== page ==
Gavin Newson, California Governor, vetoed a bill seeking to regulate and license digital coins.
Assembly Man Timothy Grayson introduced Assembly Bill 2269. Nevertheless, the crypto community highly criticized the bill.
The bill passed with a majority on August 30, receiving 71 affirmative votes and zero no votes. That was one day after the California Senate approved it.
Earlier, Grayson stated that though the cryptos’ newness entices investors, it translated to increased consumer risks.
He added that crypto businesses aren’t adequately controlled and don’t have to adhere to several policies that apply to others.
A Green Sign?
Crypto transactions would equal regular cash transactions if Governor Newsom authorized the bill. Meanwhile, that would bring digital coins under Monet Transmission Act purview.
Moreover, the proposed law would have limited California-licensed entities from associating with stablecoins – those not bank-issued or unlicensed by the Department of Financial Protection & Innovation.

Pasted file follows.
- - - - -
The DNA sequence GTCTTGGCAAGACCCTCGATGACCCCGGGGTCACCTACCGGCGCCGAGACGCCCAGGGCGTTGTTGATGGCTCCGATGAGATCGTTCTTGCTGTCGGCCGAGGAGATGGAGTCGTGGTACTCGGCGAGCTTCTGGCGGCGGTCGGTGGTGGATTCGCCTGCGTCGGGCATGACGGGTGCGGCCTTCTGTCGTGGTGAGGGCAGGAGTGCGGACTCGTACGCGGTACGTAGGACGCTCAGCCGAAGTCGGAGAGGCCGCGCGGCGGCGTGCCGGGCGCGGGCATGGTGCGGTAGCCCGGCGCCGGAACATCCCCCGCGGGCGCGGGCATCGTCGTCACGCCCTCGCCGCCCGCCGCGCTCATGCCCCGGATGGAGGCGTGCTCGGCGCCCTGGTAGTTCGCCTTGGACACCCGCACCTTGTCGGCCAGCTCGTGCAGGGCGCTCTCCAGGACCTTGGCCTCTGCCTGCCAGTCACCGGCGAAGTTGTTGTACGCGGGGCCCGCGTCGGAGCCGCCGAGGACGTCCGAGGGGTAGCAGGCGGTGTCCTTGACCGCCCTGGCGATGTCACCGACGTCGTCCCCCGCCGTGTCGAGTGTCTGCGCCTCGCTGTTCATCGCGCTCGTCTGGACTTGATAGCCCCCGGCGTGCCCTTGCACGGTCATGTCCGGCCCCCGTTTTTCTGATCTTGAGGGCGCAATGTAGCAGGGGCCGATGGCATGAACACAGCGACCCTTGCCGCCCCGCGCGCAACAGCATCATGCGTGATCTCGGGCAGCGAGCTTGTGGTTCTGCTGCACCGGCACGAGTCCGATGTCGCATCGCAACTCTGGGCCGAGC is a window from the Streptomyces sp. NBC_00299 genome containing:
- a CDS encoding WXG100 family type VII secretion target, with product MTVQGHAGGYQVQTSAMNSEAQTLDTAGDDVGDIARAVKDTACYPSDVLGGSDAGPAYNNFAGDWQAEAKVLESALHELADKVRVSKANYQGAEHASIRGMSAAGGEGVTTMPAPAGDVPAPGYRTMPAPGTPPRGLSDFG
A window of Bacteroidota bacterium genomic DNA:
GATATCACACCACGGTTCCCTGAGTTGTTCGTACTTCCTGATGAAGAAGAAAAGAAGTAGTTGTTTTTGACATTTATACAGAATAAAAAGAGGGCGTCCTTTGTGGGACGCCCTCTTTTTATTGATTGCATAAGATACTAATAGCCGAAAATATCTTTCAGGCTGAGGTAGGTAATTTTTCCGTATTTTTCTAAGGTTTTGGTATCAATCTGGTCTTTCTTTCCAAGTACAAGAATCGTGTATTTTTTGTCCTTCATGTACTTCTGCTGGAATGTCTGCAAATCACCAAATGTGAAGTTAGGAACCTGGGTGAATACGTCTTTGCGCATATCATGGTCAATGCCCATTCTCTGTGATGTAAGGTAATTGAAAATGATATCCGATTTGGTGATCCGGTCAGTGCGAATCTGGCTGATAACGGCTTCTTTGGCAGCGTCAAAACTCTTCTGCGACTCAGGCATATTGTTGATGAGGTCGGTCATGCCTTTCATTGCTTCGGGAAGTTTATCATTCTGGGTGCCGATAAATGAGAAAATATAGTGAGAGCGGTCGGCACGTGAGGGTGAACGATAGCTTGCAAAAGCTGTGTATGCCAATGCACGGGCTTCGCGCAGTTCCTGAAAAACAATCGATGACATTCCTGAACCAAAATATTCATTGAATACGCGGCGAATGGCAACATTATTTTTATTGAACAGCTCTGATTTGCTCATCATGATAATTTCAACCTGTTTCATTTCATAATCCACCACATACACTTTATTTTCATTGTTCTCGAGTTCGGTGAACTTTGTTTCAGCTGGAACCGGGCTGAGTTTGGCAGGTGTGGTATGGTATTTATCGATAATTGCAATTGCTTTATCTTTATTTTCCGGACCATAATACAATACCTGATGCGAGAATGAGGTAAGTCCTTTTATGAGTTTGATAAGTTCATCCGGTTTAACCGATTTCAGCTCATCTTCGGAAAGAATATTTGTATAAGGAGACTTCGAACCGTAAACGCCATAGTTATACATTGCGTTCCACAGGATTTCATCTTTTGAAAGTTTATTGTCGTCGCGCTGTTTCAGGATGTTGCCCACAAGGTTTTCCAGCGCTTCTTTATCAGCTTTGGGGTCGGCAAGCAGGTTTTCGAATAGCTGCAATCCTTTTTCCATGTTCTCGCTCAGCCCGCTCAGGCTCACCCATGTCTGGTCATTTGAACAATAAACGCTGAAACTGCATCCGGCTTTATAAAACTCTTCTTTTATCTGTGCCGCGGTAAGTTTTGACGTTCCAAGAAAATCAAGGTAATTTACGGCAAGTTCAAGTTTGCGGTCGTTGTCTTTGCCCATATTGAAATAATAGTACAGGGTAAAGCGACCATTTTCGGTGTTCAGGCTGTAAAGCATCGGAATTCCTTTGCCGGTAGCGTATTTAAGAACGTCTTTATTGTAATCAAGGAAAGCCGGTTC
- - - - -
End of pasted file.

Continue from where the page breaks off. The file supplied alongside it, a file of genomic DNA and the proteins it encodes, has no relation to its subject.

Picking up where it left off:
The Governor’s Statement
Governor Newsom’s letter to the California Assembly explained his decision to veto the bill. He stated that the intent was to protect individuals from monetary harm amidst the surging popularity of groundbreaking financial assets.
He said it’s premature to price in a licensing mode in statute without contemplating the work and upcoming federal actions.
Newsom trusts a more flexible strategy is essential for regulatory oversight to keep up with hastily evolving use cases and technology.
Moreover, the regulatory team should have the tools to mitigate consumer hurt and address developing trends.
Individuals criticizing the proposed bill termed it the California version of BitLicense of New York. New York implemented the BitLicense regulation in 2014.
That came amidst crypto rules that wanted businesses to have licenses before engaging in crypto-associated undertakings.
Nevertheless, the regulation met massive disapproval for changing the cryptocurrency landscape within the state. State authorities altered the law in June 2020, following years of complaints and pushbacks.
Moreover, regulators implemented a more flexible framework to smoothen the licensing procedure.
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